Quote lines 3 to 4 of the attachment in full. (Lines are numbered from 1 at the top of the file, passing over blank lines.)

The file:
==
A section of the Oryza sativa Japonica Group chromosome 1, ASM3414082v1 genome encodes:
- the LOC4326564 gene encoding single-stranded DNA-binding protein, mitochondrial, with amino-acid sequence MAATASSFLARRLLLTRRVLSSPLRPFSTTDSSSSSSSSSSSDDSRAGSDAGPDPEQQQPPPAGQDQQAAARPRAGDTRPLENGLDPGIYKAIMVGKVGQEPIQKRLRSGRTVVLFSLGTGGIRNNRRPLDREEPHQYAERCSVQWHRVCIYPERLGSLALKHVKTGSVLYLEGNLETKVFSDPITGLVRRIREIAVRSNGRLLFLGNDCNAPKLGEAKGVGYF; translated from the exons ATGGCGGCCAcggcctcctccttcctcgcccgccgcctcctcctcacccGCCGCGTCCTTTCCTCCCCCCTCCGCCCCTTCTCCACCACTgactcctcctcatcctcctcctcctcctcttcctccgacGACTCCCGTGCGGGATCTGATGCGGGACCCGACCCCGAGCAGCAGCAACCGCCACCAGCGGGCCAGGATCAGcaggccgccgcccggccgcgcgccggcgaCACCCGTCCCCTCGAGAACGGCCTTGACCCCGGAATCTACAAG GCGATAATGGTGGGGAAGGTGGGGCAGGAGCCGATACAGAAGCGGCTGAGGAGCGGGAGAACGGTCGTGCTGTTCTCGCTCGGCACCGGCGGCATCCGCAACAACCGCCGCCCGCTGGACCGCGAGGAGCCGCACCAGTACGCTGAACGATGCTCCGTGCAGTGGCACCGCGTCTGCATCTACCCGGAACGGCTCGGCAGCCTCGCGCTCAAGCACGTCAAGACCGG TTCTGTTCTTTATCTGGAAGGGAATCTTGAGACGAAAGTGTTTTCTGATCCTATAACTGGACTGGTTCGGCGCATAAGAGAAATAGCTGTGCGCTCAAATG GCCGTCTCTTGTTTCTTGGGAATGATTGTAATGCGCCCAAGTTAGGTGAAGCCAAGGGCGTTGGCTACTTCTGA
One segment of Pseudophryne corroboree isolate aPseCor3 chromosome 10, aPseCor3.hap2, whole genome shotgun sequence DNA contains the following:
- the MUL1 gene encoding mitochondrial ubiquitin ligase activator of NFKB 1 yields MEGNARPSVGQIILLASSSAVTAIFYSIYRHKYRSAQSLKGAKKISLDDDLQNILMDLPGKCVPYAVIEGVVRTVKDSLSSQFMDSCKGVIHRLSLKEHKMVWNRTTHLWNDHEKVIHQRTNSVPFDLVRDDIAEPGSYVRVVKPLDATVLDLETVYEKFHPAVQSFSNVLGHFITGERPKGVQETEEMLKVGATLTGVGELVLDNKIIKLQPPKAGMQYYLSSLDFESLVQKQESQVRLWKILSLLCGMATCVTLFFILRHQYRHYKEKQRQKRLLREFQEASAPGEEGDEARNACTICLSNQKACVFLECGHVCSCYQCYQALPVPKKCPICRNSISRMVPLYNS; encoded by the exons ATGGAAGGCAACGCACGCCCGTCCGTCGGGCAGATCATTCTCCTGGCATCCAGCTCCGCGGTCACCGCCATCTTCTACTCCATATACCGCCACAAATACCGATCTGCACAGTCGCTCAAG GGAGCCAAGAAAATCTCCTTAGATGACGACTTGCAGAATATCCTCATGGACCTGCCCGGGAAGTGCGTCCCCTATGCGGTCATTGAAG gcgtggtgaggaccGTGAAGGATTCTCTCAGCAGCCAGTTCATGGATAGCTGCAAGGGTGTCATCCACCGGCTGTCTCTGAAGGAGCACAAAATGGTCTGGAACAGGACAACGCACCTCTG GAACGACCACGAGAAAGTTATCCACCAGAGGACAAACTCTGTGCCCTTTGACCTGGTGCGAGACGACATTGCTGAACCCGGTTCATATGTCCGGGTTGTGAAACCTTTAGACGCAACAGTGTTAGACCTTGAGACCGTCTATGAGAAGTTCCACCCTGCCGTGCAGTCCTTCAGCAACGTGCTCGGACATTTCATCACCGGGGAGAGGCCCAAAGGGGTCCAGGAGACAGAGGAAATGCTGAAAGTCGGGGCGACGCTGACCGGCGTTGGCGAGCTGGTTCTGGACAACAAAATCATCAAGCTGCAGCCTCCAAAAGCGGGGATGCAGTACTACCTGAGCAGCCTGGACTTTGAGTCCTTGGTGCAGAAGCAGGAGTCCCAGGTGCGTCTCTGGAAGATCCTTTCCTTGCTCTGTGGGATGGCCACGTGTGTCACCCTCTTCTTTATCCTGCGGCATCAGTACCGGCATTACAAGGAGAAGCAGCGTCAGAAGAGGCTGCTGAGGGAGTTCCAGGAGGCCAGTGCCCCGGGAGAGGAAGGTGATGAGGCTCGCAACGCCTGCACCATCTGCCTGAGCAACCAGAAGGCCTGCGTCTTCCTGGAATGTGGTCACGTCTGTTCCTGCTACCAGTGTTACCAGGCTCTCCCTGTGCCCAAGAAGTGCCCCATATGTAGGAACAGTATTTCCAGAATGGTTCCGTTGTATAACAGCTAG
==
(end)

One segment of Pseudophryne corroboree isolate aPseCor3 chromosome 10, aPseCor3.hap2, whole genome shotgun sequence DNA contains the following:
- the MUL1 gene encoding mitochondrial ubiquitin ligase activator of NFKB 1 yields MEGNARPSVGQIILLASSSAVTAIFYSIYRHKYRSAQSLKGAKKISLDDDLQNILMDLPGKCVPYAVIEGVVRTVKDSLSSQFMDSCKGVIHRLSLKEHKMVWNRTTHLWNDHEKVIHQRTNSVPFDLVRDDIAEPGSYVRVVKPLDATVLDLETVYEKFHPAVQSFSNVLGHFITGERPKGVQETEEMLKVGATLTGVGELVLDNKIIKLQPPKAGMQYYLSSLDFESLVQKQESQVRLWKILSLLCGMATCVTLFFILRHQYRHYKEKQRQKRLLREFQEASAPGEEGDEARNACTICLSNQKACVFLECGHVCSCYQCYQALPVPKKCPICRNSISRMVPLYNS; encoded by the exons ATGGAAGGCAACGCACGCCCGTCCGTCGGGCAGATCATTCTCCTGGCATCCAGCTCCGCGGTCACCGCCATCTTCTACTCCATATACCGCCACAAATACCGATCTGCACAGTCGCTCAAG GGAGCCAAGAAAATCTCCTTAGATGACGACTTGCAGAATATCCTCATGGACCTGCCCGGGAAGTGCGTCCCCTATGCGGTCATTGAAG gcgtggtgaggaccGTGAAGGATTCTCTCAGCAGCCAGTTCATGGATAGCTGCAAGGGTGTCATCCACCGGCTGTCTCTGAAGGAGCACAAAATGGTCTGGAACAGGACAACGCACCTCTG GAACGACCACGAGAAAGTTATCCACCAGAGGACAAACTCTGTGCCCTTTGACCTGGTGCGAGACGACATTGCTGAACCCGGTTCATATGTCCGGGTTGTGAAACCTTTAGACGCAACAGTGTTAGACCTTGAGACCGTCTATGAGAAGTTCCACCCTGCCGTGCAGTCCTTCAGCAACGTGCTCGGACATTTCATCACCGGGGAGAGGCCCAAAGGGGTCCAGGAGACAGAGGAAATGCTGAAAGTCGGGGCGACGCTGACCGGCGTTGGCGAGCTGGTTCTGGACAACAAAATCATCAAGCTGCAGCCTCCAAAAGCGGGGATGCAGTACTACCTGAGCAGCCTGGACTTTGAGTCCTTGGTGCAGAAGCAGGAGTCCCAGGTGCGTCTCTGGAAGATCCTTTCCTTGCTCTGTGGGATGGCCACGTGTGTCACCCTCTTCTTTATCCTGCGGCATCAGTACCGGCATTACAAGGAGAAGCAGCGTCAGAAGAGGCTGCTGAGGGAGTTCCAGGAGGCCAGTGCCCCGGGAGAGGAAGGTGATGAGGCTCGCAACGCCTGCACCATCTGCCTGAGCAACCAGAAGGCCTGCGTCTTCCTGGAATGTGGTCACGTCTGTTCCTGCTACCAGTGTTACCAGGCTCTCCCTGTGCCCAAGAAGTGCCCCATATGTAGGAACAGTATTTCCAGAATGGTTCCGTTGTATAACAGCTAG